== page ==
January 28th, 2011 by Hal Grossman
Photo: Anna Gutermuth
A new national survey of incoming college students shows rising levels of stress and a decline in perceived emotional well-being. “The American Freshman: National Norms Fall 2010,” released on January 26, surveyed 200,000 students. The survey shows a rise in the percentage of students who rate themselves as below average in emotional health, and a decline from 55.3 percent in 2009 to 51.9 percent in 2010 in students who described themselves as in the top ten percent or above average in emotional health. The survey was conducted by the Higher Education Research Institute at the School of Education and Information Sciences at the University of California at Los Angeles. In the first such survey, conducted in 1985, 63.6 percent of new students rated their emotional health as above average. The trend has been down since then, but 2010 showed a more rapid decline than usual.
Are you stressed about college? Without a doubt, it’s not easy to do high-quality academic work while juggling life’s other responsibilities and preparing yourself for life after college. Here are some suggestions that may help:
- If you don’t understand an assignment, ask your professor. It’s better to ask questions up-front than to risk writing a paper that goes off on the wrong track and gets marked down. You may feel your questions are stupid, but to your professor they’ll just show that you care about doing well in the course.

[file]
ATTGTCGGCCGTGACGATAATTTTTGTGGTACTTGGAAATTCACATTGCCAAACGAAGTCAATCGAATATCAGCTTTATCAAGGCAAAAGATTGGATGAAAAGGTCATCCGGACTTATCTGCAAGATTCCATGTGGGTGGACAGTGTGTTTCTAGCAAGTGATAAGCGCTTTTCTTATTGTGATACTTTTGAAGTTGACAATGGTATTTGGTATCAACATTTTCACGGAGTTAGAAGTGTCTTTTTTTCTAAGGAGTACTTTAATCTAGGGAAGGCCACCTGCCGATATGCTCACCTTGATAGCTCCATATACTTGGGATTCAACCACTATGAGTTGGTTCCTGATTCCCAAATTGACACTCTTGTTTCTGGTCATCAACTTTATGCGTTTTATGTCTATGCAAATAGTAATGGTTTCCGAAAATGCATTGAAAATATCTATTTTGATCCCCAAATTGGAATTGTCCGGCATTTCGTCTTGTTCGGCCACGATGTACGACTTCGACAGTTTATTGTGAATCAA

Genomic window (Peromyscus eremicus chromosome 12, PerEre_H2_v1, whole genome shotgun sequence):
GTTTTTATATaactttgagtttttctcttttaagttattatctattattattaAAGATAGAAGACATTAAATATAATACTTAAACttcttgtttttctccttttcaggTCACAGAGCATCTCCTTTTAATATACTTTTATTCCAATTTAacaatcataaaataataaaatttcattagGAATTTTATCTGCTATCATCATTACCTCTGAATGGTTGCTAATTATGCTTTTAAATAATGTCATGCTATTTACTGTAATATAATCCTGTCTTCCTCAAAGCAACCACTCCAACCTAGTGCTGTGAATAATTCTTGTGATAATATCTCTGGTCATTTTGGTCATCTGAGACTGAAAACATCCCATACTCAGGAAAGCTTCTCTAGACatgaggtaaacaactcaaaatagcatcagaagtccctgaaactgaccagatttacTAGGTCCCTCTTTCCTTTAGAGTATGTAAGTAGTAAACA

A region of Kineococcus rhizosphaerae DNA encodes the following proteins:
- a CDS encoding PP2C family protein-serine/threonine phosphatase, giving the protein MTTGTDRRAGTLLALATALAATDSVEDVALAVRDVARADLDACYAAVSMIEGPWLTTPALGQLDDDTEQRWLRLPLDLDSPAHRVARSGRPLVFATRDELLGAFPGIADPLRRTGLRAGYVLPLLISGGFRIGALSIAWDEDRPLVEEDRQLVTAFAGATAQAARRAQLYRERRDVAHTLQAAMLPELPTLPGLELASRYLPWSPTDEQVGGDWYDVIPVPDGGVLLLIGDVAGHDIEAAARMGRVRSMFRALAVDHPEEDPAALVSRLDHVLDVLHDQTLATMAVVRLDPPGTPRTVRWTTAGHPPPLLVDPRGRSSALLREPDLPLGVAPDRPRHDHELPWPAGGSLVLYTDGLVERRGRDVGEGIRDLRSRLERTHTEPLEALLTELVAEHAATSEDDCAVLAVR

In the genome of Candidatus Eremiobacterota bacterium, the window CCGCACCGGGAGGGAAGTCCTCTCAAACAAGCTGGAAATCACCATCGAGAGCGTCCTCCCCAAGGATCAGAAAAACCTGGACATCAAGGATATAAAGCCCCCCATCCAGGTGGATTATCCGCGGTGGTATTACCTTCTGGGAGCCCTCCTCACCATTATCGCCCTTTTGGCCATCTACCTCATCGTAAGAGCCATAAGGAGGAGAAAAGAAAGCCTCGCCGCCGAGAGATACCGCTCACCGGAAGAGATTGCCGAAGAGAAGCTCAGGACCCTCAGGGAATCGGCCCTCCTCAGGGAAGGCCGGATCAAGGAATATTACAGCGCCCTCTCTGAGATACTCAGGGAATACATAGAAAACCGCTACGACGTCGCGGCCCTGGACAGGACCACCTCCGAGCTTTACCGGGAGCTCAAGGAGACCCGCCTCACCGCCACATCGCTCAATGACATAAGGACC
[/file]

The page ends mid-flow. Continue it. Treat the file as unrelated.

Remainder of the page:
- If you’re confused about how to do academic writing or how to put a paper together, drop by the Hunter Reading/Writing Center. There are tutors who can go over your first draft with you and workshops on effective writing.
- If you feel you need personal counseling, contact the Office of Counseling Services. They can help with stress, depression, or personal crises. It’s confidential and free.
- For help in choosing a major or planning your course selections, try the Office of Advising Services. They have both appointments and walk-in hours.
- When you’re looking for information for a paper, take advantage of the librarians. They are experts at finding out what information is out there and helping you turn an idea into a topic that will work. If you’re drowning in a sea of information, a librarian can help you learn to swim. Asking a few questions of a librarian can save time and cut down on stress.
- Find a subject to study that you love. The job market may be tight, but you will always do better if you’re in a field that really excites you, rather than one that you chose because of money or prestige. Make your time at college your chance to find that career path.